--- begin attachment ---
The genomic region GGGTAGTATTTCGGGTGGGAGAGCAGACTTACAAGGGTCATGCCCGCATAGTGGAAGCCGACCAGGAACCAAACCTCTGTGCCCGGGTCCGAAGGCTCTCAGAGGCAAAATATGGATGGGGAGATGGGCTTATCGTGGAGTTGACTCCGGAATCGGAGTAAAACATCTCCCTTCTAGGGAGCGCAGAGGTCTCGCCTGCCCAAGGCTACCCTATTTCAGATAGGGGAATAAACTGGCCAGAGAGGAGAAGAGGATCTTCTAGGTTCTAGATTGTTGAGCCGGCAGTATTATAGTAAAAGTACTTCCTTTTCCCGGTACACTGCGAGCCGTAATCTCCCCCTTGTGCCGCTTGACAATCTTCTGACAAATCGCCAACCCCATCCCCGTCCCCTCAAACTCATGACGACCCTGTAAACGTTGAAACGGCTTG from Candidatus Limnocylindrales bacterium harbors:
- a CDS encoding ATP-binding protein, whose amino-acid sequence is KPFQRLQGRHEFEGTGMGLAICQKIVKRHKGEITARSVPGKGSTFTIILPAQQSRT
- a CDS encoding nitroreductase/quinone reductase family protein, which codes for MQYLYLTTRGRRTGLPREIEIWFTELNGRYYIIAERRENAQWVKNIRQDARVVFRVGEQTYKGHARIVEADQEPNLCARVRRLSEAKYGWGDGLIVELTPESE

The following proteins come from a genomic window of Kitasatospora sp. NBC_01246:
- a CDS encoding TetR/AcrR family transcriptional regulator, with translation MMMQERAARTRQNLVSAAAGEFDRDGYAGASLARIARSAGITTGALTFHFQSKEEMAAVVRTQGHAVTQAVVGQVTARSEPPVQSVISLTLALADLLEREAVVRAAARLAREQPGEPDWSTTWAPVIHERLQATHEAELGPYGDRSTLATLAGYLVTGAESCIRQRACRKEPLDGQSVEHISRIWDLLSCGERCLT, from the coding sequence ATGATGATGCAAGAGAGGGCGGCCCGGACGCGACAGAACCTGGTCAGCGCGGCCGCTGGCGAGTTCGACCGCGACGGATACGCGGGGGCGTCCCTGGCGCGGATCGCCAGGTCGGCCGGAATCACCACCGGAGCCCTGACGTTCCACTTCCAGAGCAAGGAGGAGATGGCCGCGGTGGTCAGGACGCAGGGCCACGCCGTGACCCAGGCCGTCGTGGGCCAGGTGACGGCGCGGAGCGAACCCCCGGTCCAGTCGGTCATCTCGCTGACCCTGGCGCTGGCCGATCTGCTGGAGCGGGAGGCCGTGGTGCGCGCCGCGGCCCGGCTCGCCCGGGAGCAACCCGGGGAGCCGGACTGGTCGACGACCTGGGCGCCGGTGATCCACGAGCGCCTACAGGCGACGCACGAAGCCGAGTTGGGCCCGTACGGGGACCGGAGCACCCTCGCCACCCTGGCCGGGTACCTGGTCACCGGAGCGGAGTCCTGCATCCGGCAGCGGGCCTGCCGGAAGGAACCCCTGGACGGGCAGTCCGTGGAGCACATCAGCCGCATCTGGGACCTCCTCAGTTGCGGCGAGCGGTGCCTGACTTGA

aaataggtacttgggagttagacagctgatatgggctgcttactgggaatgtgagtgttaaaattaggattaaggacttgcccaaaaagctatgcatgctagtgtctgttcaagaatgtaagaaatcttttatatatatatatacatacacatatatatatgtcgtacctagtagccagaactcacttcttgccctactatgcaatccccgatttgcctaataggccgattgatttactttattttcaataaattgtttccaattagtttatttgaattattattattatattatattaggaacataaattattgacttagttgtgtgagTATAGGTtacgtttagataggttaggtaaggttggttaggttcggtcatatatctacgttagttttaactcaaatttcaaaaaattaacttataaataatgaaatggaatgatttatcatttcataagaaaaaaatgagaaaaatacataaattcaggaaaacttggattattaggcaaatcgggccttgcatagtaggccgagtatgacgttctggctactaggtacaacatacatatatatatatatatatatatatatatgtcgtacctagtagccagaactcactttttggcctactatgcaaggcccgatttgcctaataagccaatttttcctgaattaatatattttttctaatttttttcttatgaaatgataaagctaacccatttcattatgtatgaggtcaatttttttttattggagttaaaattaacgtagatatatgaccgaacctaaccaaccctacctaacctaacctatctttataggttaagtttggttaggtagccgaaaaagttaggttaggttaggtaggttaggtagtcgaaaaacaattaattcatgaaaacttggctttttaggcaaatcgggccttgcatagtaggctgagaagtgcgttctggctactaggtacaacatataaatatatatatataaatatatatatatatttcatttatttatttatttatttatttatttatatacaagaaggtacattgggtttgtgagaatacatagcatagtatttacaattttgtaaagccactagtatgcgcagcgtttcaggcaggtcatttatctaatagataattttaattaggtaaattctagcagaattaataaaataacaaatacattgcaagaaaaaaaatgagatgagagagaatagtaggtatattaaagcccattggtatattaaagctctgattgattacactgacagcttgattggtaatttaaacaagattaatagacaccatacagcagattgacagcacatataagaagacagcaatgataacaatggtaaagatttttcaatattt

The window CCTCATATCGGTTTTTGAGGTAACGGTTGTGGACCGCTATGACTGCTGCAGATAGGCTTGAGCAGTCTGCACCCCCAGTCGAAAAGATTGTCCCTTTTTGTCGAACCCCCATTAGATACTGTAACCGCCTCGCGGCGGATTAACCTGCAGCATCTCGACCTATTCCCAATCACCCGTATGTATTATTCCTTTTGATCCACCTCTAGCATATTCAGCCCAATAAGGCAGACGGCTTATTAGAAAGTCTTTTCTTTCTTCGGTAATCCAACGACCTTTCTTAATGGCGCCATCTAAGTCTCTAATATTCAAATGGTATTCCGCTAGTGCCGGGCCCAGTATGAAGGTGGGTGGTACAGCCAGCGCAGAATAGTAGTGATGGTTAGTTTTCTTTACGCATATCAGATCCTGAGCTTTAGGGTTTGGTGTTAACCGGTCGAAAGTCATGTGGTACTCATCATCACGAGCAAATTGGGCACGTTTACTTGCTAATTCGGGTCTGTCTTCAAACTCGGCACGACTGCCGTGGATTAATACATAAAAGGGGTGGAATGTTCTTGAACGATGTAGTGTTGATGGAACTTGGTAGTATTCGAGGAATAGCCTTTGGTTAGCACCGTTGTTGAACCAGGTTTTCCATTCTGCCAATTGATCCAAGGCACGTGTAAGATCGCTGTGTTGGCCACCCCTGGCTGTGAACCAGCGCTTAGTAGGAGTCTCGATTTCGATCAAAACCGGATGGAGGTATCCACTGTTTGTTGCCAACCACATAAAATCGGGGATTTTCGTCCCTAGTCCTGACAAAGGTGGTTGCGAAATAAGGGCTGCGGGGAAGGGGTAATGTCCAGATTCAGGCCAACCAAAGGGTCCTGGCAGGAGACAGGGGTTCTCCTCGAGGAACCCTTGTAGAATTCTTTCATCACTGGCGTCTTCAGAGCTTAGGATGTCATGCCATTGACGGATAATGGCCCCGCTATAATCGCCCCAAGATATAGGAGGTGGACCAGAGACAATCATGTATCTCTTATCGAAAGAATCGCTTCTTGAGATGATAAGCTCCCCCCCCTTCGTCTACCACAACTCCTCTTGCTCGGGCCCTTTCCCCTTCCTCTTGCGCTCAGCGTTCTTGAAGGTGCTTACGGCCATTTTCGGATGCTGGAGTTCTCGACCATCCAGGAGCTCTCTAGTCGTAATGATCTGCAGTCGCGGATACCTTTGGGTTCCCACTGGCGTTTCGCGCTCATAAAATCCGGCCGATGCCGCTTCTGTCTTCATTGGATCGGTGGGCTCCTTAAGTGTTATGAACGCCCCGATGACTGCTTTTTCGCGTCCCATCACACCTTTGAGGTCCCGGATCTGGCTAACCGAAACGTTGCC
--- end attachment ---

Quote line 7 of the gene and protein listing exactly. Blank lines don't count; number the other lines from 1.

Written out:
The window CCTCATATCGGTTTTTGAGGTAACGGTTGTGGACCGCTATGACTGCTGCAGATAGGCTTGAGCAGTCTGCACCCCCAGTCGAAAAGATTGTCCCTTTTTGTCGAACCCCCATTAGATACTGTAACCGCCTCGCGGCGGATTAACCTGCAGCATCTCGACCTATTCCCAATCACCCGTATGTATTATTCCTTTTGATCCACCTCTAGCATATTCAGCCCAATAAGGCAGACGGCTTATTAGAAAGTCTTTTCTTTCTTCGGTAATCCAACGACCTTTCTTAATGGCGCCATCTAAGTCTCTAATATTCAAATGGTATTCCGCTAGTGCCGGGCCCAGTATGAAGGTGGGTGGTACAGCCAGCGCAGAATAGTAGTGATGGTTAGTTTTCTTTACGCATATCAGATCCTGAGCTTTAGGGTTTGGTGTTAACCGGTCGAAAGTCATGTGGTACTCATCATCACGAGCAAATTGGGCACGTTTACTTGCTAATTCGGGTCTGTCTTCAAACTCGGCACGACTGCCGTGGATTAATACATAAAAGGGGTGGAATGTTCTTGAACGATGTAGTGTTGATGGAACTTGGTAGTATTCGAGGAATAGCCTTTGGTTAGCACCGTTGTTGAACCAGGTTTTCCATTCTGCCAATTGATCCAAGGCACGTGTAAGATCGCTGTGTTGGCCACCCCTGGCTGTGAACCAGCGCTTAGTAGGAGTCTCGATTTCGATCAAAACCGGATGGAGGTATCCACTGTTTGTTGCCAACCACATAAAATCGGGGATTTTCGTCCCTAGTCCTGACAAAGGTGGTTGCGAAATAAGGGCTGCGGGGAAGGGGTAATGTCCAGATTCAGGCCAACCAAAGGGTCCTGGCAGGAGACAGGGGTTCTCCTCGAGGAACCCTTGTAGAATTCTTTCATCACTGGCGTCTTCAGAGCTTAGGATGTCATGCCATTGACGGATAATGGCCCCGCTATAATCGCCCCAAGATATAGGAGGTGGACCAGAGACAATCATGTATCTCTTATCGAAAGAATCGCTTCTTGAGATGATAAGCTCCCCCCCCTTCGTCTACCACAACTCCTCTTGCTCGGGCCCTTTCCCCTTCCTCTTGCGCTCAGCGTTCTTGAAGGTGCTTACGGCCATTTTCGGATGCTGGAGTTCTCGACCATCCAGGAGCTCTCTAGTCGTAATGATCTGCAGTCGCGGATACCTTTGGGTTCCCACTGGCGTTTCGCGCTCATAAAATCCGGCCGATGCCGCTTCTGTCTTCATTGGATCGGTGGGCTCCTTAAGTGTTATGAACGCCCCGATGACTGCTTTTTCGCGTCCCATCACACCTTTGAGGTCCCGGATCTGGCTAACCGAAACGTTGCC